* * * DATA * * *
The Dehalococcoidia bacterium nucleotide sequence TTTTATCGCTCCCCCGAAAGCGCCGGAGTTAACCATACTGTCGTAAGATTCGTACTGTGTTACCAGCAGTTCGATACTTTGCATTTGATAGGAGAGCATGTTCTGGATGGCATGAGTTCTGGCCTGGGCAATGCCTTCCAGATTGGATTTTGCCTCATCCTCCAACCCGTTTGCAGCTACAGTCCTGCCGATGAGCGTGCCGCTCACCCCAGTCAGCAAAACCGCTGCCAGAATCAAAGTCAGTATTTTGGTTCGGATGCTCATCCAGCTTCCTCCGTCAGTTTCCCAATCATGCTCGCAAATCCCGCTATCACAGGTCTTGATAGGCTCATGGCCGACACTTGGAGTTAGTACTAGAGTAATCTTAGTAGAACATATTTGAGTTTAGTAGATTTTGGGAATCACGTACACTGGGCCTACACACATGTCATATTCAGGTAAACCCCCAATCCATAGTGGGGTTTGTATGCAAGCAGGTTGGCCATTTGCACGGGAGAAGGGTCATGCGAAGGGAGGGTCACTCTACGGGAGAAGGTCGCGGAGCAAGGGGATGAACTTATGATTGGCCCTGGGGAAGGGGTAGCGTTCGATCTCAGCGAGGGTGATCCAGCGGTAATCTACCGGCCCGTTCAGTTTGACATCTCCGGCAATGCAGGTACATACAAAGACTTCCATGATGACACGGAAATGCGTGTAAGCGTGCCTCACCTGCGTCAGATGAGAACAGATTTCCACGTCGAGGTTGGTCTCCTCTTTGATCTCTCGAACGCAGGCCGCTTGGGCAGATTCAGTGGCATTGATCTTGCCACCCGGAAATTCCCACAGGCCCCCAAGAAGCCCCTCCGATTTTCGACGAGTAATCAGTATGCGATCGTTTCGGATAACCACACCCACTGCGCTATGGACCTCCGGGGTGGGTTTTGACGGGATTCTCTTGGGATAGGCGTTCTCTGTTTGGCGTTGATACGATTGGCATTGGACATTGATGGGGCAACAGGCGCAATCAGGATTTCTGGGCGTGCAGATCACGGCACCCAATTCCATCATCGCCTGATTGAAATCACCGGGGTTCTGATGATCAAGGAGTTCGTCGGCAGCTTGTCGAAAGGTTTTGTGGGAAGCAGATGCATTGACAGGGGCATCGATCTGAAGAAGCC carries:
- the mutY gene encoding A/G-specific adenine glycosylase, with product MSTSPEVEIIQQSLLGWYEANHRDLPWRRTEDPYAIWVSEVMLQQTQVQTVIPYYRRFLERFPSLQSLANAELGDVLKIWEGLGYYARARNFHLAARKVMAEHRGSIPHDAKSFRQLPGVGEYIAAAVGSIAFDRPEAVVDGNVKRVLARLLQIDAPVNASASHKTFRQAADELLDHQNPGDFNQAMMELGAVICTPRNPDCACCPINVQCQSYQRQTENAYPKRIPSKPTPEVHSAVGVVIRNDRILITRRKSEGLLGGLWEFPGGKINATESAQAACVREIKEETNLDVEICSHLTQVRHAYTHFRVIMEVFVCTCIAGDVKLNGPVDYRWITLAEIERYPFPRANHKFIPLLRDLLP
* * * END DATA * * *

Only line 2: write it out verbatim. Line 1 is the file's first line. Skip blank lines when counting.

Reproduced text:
- the mutY gene encoding A/G-specific adenine glycosylase, with product MSTSPEVEIIQQSLLGWYEANHRDLPWRRTEDPYAIWVSEVMLQQTQVQTVIPYYRRFLERFPSLQSLANAELGDVLKIWEGLGYYARARNFHLAARKVMAEHRGSIPHDAKSFRQLPGVGEYIAAAVGSIAFDRPEAVVDGNVKRVLARLLQIDAPVNASASHKTFRQAADELLDHQNPGDFNQAMMELGAVICTPRNPDCACCPINVQCQSYQRQTENAYPKRIPSKPTPEVHSAVGVVIRNDRILITRRKSEGLLGGLWEFPGGKINATESAQAACVREIKEETNLDVEICSHLTQVRHAYTHFRVIMEVFVCTCIAGDVKLNGPVDYRWITLAEIERYPFPRANHKFIPLLRDLLP